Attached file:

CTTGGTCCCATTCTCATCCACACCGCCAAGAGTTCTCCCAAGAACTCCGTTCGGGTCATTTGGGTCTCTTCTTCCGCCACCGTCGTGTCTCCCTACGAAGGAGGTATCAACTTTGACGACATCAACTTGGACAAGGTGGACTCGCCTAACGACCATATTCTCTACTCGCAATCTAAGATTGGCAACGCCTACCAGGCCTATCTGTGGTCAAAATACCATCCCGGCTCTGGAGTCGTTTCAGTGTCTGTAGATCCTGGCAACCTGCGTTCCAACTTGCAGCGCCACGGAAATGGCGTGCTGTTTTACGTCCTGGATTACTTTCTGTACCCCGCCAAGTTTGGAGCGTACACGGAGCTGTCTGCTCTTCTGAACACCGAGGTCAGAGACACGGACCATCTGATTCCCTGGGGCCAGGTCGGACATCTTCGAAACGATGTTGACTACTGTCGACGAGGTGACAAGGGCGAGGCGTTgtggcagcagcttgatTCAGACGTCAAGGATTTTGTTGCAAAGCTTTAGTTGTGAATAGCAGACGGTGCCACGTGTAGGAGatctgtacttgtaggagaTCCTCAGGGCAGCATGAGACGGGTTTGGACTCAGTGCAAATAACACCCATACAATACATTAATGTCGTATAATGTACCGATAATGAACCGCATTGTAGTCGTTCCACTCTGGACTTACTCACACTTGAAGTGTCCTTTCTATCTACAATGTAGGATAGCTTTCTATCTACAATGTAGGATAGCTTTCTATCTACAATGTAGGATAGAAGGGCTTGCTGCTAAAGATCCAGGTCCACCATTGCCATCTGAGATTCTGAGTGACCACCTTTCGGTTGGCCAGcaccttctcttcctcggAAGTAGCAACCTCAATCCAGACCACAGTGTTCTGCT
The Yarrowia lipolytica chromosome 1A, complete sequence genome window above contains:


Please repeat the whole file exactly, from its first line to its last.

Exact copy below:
CTTGGTCCCATTCTCATCCACACCGCCAAGAGTTCTCCCAAGAACTCCGTTCGGGTCATTTGGGTCTCTTCTTCCGCCACCGTCGTGTCTCCCTACGAAGGAGGTATCAACTTTGACGACATCAACTTGGACAAGGTGGACTCGCCTAACGACCATATTCTCTACTCGCAATCTAAGATTGGCAACGCCTACCAGGCCTATCTGTGGTCAAAATACCATCCCGGCTCTGGAGTCGTTTCAGTGTCTGTAGATCCTGGCAACCTGCGTTCCAACTTGCAGCGCCACGGAAATGGCGTGCTGTTTTACGTCCTGGATTACTTTCTGTACCCCGCCAAGTTTGGAGCGTACACGGAGCTGTCTGCTCTTCTGAACACCGAGGTCAGAGACACGGACCATCTGATTCCCTGGGGCCAGGTCGGACATCTTCGAAACGATGTTGACTACTGTCGACGAGGTGACAAGGGCGAGGCGTTgtggcagcagcttgatTCAGACGTCAAGGATTTTGTTGCAAAGCTTTAGTTGTGAATAGCAGACGGTGCCACGTGTAGGAGatctgtacttgtaggagaTCCTCAGGGCAGCATGAGACGGGTTTGGACTCAGTGCAAATAACACCCATACAATACATTAATGTCGTATAATGTACCGATAATGAACCGCATTGTAGTCGTTCCACTCTGGACTTACTCACACTTGAAGTGTCCTTTCTATCTACAATGTAGGATAGCTTTCTATCTACAATGTAGGATAGCTTTCTATCTACAATGTAGGATAGAAGGGCTTGCTGCTAAAGATCCAGGTCCACCATTGCCATCTGAGATTCTGAGTGACCACCTTTCGGTTGGCCAGcaccttctcttcctcggAAGTAGCAACCTCAATCCAGACCACAGTGTTCTGCT
The Yarrowia lipolytica chromosome 1A, complete sequence genome window above contains: